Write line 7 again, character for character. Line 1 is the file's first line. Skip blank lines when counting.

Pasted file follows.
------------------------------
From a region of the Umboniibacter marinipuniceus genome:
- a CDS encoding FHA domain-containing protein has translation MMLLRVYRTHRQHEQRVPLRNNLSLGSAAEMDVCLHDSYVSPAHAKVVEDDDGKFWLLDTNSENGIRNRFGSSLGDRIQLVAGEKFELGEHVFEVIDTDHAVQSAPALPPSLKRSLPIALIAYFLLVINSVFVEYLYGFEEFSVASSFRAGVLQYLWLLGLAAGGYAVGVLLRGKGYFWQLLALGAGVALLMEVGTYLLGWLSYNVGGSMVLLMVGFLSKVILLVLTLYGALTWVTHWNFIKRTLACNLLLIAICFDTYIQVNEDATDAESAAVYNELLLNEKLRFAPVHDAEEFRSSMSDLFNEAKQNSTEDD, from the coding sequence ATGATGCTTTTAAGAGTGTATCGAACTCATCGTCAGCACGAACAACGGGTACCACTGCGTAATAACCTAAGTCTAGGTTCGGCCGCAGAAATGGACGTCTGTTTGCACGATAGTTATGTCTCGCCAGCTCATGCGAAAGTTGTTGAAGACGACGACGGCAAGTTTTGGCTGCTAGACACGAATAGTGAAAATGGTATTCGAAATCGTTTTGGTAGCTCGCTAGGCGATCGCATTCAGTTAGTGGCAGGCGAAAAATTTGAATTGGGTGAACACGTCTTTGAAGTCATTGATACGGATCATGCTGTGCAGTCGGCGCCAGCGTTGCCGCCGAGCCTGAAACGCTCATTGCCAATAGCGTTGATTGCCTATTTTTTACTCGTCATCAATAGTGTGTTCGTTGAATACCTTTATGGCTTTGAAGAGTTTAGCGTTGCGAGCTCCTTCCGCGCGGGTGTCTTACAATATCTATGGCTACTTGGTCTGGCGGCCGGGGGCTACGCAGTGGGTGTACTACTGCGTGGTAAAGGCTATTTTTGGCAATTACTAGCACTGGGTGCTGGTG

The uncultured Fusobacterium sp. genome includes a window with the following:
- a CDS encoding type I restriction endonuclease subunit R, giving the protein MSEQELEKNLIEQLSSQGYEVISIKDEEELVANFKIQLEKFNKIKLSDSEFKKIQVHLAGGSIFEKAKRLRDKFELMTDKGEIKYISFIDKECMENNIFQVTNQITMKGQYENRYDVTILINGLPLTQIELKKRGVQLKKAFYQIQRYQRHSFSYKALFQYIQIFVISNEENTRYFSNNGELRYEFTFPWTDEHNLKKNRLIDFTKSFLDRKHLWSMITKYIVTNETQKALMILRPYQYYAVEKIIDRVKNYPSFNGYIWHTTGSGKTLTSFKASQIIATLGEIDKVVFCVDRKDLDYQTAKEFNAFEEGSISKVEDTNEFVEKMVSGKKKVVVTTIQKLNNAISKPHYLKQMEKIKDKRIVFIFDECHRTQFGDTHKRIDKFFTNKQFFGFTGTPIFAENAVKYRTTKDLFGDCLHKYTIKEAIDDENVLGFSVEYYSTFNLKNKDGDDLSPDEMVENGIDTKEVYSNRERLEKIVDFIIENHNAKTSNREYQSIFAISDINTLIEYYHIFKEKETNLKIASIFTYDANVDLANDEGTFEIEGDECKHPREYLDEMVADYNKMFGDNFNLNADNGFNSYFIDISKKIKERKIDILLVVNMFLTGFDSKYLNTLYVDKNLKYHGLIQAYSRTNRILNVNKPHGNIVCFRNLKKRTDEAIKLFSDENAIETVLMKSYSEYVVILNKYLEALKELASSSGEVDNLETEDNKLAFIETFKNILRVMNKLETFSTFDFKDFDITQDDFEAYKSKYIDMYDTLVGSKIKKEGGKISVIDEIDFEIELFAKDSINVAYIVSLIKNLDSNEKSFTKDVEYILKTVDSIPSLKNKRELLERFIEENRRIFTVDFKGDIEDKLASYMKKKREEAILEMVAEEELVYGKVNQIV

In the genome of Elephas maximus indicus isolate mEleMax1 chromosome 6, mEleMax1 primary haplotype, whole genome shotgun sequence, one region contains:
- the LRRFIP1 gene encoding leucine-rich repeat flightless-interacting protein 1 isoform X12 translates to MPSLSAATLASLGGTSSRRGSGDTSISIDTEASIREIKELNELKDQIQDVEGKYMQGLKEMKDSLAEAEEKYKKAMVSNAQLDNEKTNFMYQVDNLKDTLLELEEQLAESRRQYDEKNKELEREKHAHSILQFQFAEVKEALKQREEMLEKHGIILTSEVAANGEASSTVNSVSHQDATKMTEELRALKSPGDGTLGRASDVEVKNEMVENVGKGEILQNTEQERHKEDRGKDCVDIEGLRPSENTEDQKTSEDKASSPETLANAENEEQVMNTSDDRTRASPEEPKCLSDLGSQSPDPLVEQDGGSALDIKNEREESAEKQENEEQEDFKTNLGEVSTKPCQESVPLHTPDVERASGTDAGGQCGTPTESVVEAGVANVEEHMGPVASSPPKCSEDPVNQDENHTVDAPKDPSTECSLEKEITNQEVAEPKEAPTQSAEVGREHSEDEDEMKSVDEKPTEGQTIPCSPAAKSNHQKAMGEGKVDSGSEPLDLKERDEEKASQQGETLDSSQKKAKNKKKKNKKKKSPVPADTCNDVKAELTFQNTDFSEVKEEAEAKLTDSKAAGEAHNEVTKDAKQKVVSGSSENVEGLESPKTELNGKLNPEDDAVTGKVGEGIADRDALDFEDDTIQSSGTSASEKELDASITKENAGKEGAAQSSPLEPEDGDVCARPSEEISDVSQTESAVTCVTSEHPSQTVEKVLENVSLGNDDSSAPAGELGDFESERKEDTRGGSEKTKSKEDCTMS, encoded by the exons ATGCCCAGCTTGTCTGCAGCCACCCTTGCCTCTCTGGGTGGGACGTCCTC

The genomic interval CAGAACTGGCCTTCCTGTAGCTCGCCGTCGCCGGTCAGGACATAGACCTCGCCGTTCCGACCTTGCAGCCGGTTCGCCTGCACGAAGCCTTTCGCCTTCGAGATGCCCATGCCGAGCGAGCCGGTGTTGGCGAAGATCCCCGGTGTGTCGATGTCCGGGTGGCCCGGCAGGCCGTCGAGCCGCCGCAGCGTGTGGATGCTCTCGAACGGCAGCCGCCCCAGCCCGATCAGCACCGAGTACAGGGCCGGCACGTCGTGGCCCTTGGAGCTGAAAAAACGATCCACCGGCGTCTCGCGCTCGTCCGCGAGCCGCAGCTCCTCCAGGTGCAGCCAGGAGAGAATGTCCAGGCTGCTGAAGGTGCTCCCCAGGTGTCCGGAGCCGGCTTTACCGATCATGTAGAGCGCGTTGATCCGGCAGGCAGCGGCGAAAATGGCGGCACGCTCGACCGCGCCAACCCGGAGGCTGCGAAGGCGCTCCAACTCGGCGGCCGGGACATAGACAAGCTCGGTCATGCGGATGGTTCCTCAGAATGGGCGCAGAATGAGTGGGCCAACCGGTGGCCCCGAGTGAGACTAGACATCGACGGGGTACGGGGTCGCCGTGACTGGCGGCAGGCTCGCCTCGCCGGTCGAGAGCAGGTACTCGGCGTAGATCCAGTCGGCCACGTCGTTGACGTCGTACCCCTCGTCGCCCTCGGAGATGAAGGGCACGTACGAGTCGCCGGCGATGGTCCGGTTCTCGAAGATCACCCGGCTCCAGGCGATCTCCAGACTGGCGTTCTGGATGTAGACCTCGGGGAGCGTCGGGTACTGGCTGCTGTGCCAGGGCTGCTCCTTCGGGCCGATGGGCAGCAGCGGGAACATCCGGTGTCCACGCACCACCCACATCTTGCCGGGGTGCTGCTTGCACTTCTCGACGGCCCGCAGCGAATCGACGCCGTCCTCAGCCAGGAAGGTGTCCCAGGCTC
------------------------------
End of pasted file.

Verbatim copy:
The genomic interval CAGAACTGGCCTTCCTGTAGCTCGCCGTCGCCGGTCAGGACATAGACCTCGCCGTTCCGACCTTGCAGCCGGTTCGCCTGCACGAAGCCTTTCGCCTTCGAGATGCCCATGCCGAGCGAGCCGGTGTTGGCGAAGATCCCCGGTGTGTCGATGTCCGGGTGGCCCGGCAGGCCGTCGAGCCGCCGCAGCGTGTGGATGCTCTCGAACGGCAGCCGCCCCAGCCCGATCAGCACCGAGTACAGGGCCGGCACGTCGTGGCCCTTGGAGCTGAAAAAACGATCCACCGGCGTCTCGCGCTCGTCCGCGAGCCGCAGCTCCTCCAGGTGCAGCCAGGAGAGAATGTCCAGGCTGCTGAAGGTGCTCCCCAGGTGTCCGGAGCCGGCTTTACCGATCATGTAGAGCGCGTTGATCCGGCAGGCAGCGGCGAAAATGGCGGCACGCTCGACCGCGCCAACCCGGAGGCTGCGAAGGCGCTCCAACTCGGCGGCCGGGACATAGACAAGCTCGGTCATGCGGATGGTTCCTCAGAATGGGCGCAGAATGAGTGGGCCAACCGGTGGCCCCGAGTGAGACTAGACATCGACGGGGTACGGGGTCGCCGTGACTGGCGGCAGGCTCGCCTCGCCGGTCGAGAGCAGGTACTCGGCGTAGATCCAGTCGGCCACGTCGTTGACGTCGTACCCCTCGTCGCCCTCGGAGATGAAGGGCACGTACGAGTCGCCGGCGATGGTCCGGTTCTCGAAGATCACCCGGCTCCAGGCGATCTCCAGACTGGCGTTCTGGATGTAGACCTCGGGGAGCGTCGGGTACTGGCTGCTGTGCCAGGGCTGCTCCTTCGGGCCGATGGGCAGCAGCGGGAACATCCGGTGTCCACGCACCACCCACATCTTGCCGGGGTGCTGCTTGCACTTCTCGACGGCCCGCAGCGAATCGACGCCGTCCTCAGCCAGGAAGGTGTCCCAGGCTC